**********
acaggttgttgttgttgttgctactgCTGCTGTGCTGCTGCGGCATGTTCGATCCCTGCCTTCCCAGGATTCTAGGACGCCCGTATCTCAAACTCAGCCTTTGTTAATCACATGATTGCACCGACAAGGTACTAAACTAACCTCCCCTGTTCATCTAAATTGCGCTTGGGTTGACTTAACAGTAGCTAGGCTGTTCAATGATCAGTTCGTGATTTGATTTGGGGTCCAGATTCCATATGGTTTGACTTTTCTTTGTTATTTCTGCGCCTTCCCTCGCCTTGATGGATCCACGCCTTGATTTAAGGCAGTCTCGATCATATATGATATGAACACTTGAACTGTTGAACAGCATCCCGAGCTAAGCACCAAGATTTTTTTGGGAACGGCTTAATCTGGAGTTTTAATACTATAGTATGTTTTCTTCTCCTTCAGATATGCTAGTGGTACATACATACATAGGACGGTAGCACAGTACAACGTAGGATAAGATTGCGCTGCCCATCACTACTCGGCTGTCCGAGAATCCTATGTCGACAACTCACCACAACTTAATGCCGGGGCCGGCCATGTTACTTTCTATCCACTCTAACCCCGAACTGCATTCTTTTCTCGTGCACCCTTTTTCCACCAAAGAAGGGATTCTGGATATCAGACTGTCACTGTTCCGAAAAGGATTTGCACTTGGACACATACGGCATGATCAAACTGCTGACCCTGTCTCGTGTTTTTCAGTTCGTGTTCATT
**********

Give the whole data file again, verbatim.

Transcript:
acaggttgttgttgttgttgctactgCTGCTGTGCTGCTGCGGCATGTTCGATCCCTGCCTTCCCAGGATTCTAGGACGCCCGTATCTCAAACTCAGCCTTTGTTAATCACATGATTGCACCGACAAGGTACTAAACTAACCTCCCCTGTTCATCTAAATTGCGCTTGGGTTGACTTAACAGTAGCTAGGCTGTTCAATGATCAGTTCGTGATTTGATTTGGGGTCCAGATTCCATATGGTTTGACTTTTCTTTGTTATTTCTGCGCCTTCCCTCGCCTTGATGGATCCACGCCTTGATTTAAGGCAGTCTCGATCATATATGATATGAACACTTGAACTGTTGAACAGCATCCCGAGCTAAGCACCAAGATTTTTTTGGGAACGGCTTAATCTGGAGTTTTAATACTATAGTATGTTTTCTTCTCCTTCAGATATGCTAGTGGTACATACATACATAGGACGGTAGCACAGTACAACGTAGGATAAGATTGCGCTGCCCATCACTACTCGGCTGTCCGAGAATCCTATGTCGACAACTCACCACAACTTAATGCCGGGGCCGGCCATGTTACTTTCTATCCACTCTAACCCCGAACTGCATTCTTTTCTCGTGCACCCTTTTTCCACCAAAGAAGGGATTCTGGATATCAGACTGTCACTGTTCCGAAAAGGATTTGCACTTGGACACATACGGCATGATCAAACTGCTGACCCTGTCTCGTGTTTTTCAGTTCGTGTTCATT